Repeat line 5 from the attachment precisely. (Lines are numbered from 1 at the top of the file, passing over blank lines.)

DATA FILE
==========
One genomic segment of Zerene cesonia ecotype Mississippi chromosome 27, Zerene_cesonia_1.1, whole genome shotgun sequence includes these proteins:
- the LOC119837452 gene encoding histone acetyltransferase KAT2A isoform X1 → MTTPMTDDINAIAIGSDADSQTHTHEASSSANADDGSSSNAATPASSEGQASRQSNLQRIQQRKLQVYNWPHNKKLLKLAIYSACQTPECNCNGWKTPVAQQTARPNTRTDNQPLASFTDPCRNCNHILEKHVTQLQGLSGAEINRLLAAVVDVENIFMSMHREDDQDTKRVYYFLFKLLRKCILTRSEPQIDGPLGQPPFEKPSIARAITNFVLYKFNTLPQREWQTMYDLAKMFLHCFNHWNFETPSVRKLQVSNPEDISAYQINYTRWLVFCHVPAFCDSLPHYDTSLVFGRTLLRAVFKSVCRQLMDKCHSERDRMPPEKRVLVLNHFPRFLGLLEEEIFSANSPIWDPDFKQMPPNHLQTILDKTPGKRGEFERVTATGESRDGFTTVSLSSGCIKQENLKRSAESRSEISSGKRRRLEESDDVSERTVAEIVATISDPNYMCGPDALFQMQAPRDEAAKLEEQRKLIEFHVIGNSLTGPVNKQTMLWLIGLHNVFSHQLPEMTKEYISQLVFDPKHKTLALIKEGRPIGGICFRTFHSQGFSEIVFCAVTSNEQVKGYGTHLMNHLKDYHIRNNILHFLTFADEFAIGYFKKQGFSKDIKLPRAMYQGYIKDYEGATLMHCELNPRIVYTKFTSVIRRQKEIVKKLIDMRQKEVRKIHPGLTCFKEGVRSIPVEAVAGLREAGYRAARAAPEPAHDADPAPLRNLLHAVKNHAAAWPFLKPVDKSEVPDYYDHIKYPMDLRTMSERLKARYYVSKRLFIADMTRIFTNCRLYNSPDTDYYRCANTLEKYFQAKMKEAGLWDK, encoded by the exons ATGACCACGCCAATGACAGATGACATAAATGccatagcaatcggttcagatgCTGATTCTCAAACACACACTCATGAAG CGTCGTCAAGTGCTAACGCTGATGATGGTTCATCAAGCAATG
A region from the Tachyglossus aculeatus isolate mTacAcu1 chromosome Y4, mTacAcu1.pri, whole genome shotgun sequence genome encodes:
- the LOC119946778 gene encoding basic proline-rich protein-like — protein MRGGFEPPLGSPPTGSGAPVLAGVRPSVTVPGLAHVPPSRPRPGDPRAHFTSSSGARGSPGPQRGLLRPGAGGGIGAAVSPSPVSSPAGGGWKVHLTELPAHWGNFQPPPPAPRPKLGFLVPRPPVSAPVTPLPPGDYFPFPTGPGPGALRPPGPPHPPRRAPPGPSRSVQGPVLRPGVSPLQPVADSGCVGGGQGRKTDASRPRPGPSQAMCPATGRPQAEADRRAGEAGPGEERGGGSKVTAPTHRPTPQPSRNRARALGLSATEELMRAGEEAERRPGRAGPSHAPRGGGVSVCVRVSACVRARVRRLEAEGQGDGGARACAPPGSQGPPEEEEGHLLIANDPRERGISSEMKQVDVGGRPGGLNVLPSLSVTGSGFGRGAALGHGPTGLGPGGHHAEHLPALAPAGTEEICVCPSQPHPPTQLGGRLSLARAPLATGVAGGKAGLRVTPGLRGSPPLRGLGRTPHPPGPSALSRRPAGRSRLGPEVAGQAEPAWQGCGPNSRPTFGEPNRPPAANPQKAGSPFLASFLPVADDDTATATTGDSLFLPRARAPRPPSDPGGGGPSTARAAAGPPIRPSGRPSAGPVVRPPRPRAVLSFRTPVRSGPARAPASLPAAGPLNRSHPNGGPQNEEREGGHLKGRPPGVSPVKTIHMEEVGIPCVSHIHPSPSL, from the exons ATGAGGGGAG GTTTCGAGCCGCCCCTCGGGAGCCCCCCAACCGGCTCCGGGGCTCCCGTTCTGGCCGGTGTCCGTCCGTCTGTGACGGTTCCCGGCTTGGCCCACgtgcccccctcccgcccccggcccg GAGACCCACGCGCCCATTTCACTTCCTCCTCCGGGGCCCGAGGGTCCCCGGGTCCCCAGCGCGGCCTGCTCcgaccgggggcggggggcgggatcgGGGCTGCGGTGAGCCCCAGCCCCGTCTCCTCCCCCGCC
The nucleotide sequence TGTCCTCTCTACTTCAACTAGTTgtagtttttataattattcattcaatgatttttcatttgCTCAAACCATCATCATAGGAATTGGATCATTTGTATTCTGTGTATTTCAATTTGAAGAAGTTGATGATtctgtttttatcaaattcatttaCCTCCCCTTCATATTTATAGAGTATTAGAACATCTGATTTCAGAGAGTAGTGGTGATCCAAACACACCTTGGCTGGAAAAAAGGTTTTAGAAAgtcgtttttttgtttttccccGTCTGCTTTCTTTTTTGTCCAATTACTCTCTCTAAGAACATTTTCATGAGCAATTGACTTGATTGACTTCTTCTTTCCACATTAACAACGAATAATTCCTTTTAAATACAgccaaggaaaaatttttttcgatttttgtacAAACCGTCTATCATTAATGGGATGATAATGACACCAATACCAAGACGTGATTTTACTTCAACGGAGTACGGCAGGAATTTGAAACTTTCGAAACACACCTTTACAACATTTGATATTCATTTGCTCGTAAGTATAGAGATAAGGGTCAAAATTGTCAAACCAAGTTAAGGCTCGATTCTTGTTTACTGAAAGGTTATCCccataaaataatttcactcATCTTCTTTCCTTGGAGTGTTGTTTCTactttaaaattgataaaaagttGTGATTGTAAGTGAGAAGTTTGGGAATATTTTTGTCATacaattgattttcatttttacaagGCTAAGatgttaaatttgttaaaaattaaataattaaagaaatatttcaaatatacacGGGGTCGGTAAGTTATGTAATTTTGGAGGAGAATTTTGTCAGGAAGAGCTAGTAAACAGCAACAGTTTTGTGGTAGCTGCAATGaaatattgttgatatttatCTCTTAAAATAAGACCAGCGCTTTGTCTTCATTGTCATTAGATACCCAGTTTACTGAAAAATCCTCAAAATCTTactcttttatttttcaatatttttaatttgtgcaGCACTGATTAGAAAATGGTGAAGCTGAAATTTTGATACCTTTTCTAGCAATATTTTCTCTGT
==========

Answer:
The nucleotide sequence TGTCCTCTCTACTTCAACTAGTTgtagtttttataattattcattcaatgatttttcatttgCTCAAACCATCATCATAGGAATTGGATCATTTGTATTCTGTGTATTTCAATTTGAAGAAGTTGATGATtctgtttttatcaaattcatttaCCTCCCCTTCATATTTATAGAGTATTAGAACATCTGATTTCAGAGAGTAGTGGTGATCCAAACACACCTTGGCTGGAAAAAAGGTTTTAGAAAgtcgtttttttgtttttccccGTCTGCTTTCTTTTTTGTCCAATTACTCTCTCTAAGAACATTTTCATGAGCAATTGACTTGATTGACTTCTTCTTTCCACATTAACAACGAATAATTCCTTTTAAATACAgccaaggaaaaatttttttcgatttttgtacAAACCGTCTATCATTAATGGGATGATAATGACACCAATACCAAGACGTGATTTTACTTCAACGGAGTACGGCAGGAATTTGAAACTTTCGAAACACACCTTTACAACATTTGATATTCATTTGCTCGTAAGTATAGAGATAAGGGTCAAAATTGTCAAACCAAGTTAAGGCTCGATTCTTGTTTACTGAAAGGTTATCCccataaaataatttcactcATCTTCTTTCCTTGGAGTGTTGTTTCTactttaaaattgataaaaagttGTGATTGTAAGTGAGAAGTTTGGGAATATTTTTGTCATacaattgattttcatttttacaagGCTAAGatgttaaatttgttaaaaattaaataattaaagaaatatttcaaatatacacGGGGTCGGTAAGTTATGTAATTTTGGAGGAGAATTTTGTCAGGAAGAGCTAGTAAACAGCAACAGTTTTGTGGTAGCTGCAATGaaatattgttgatatttatCTCTTAAAATAAGACCAGCGCTTTGTCTTCATTGTCATTAGATACCCAGTTTACTGAAAAATCCTCAAAATCTTactcttttatttttcaatatttttaatttgtgcaGCACTGATTAGAAAATGGTGAAGCTGAAATTTTGATACCTTTTCTAGCAATATTTTCTCTGT